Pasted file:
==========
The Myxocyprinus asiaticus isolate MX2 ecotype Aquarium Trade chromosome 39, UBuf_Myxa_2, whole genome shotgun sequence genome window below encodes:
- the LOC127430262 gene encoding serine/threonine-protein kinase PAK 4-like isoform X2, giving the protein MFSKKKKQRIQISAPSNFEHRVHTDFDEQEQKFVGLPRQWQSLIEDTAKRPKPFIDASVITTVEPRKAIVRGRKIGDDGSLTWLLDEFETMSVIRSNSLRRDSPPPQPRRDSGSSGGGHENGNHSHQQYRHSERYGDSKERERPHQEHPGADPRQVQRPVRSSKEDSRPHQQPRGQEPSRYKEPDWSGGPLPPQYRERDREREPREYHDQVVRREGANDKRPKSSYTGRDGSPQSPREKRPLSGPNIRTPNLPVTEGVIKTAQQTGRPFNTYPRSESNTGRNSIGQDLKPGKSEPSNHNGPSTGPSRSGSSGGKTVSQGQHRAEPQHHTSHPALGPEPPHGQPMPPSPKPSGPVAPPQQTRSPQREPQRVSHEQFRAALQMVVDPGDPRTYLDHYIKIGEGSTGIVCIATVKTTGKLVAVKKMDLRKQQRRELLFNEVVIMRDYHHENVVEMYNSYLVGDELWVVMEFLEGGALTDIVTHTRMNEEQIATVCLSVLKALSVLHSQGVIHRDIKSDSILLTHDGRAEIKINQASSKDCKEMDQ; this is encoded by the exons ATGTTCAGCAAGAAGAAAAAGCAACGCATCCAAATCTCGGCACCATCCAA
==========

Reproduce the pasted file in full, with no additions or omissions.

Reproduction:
The Myxocyprinus asiaticus isolate MX2 ecotype Aquarium Trade chromosome 39, UBuf_Myxa_2, whole genome shotgun sequence genome window below encodes:
- the LOC127430262 gene encoding serine/threonine-protein kinase PAK 4-like isoform X2, giving the protein MFSKKKKQRIQISAPSNFEHRVHTDFDEQEQKFVGLPRQWQSLIEDTAKRPKPFIDASVITTVEPRKAIVRGRKIGDDGSLTWLLDEFETMSVIRSNSLRRDSPPPQPRRDSGSSGGGHENGNHSHQQYRHSERYGDSKERERPHQEHPGADPRQVQRPVRSSKEDSRPHQQPRGQEPSRYKEPDWSGGPLPPQYRERDREREPREYHDQVVRREGANDKRPKSSYTGRDGSPQSPREKRPLSGPNIRTPNLPVTEGVIKTAQQTGRPFNTYPRSESNTGRNSIGQDLKPGKSEPSNHNGPSTGPSRSGSSGGKTVSQGQHRAEPQHHTSHPALGPEPPHGQPMPPSPKPSGPVAPPQQTRSPQREPQRVSHEQFRAALQMVVDPGDPRTYLDHYIKIGEGSTGIVCIATVKTTGKLVAVKKMDLRKQQRRELLFNEVVIMRDYHHENVVEMYNSYLVGDELWVVMEFLEGGALTDIVTHTRMNEEQIATVCLSVLKALSVLHSQGVIHRDIKSDSILLTHDGRAEIKINQASSKDCKEMDQ; this is encoded by the exons ATGTTCAGCAAGAAGAAAAAGCAACGCATCCAAATCTCGGCACCATCCAA